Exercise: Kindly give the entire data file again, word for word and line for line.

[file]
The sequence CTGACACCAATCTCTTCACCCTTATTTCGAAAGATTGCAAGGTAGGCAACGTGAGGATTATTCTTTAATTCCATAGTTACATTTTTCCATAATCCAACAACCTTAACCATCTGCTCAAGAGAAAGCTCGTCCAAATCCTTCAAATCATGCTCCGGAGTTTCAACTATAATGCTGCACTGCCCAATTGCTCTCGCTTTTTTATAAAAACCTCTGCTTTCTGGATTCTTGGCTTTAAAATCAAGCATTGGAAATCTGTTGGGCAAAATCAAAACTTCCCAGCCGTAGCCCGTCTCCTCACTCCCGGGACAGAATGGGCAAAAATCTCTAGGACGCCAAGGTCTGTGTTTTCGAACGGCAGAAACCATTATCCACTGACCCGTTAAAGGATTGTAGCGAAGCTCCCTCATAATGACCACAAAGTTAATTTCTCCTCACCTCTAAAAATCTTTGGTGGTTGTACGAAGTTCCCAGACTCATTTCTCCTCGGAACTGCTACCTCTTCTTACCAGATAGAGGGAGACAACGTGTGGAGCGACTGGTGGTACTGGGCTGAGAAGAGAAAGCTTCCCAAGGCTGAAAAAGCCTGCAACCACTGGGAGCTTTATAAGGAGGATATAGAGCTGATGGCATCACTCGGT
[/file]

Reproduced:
The sequence CTGACACCAATCTCTTCACCCTTATTTCGAAAGATTGCAAGGTAGGCAACGTGAGGATTATTCTTTAATTCCATAGTTACATTTTTCCATAATCCAACAACCTTAACCATCTGCTCAAGAGAAAGCTCGTCCAAATCCTTCAAATCATGCTCCGGAGTTTCAACTATAATGCTGCACTGCCCAATTGCTCTCGCTTTTTTATAAAAACCTCTGCTTTCTGGATTCTTGGCTTTAAAATCAAGCATTGGAAATCTGTTGGGCAAAATCAAAACTTCCCAGCCGTAGCCCGTCTCCTCACTCCCGGGACAGAATGGGCAAAAATCTCTAGGACGCCAAGGTCTGTGTTTTCGAACGGCAGAAACCATTATCCACTGACCCGTTAAAGGATTGTAGCGAAGCTCCCTCATAATGACCACAAAGTTAATTTCTCCTCACCTCTAAAAATCTTTGGTGGTTGTACGAAGTTCCCAGACTCATTTCTCCTCGGAACTGCTACCTCTTCTTACCAGATAGAGGGAGACAACGTGTGGAGCGACTGGTGGTACTGGGCTGAGAAGAGAAAGCTTCCCAAGGCTGAAAAAGCCTGCAACCACTGGGAGCTTTATAAGGAGGATATAGAGCTGATGGCATCACTCGGT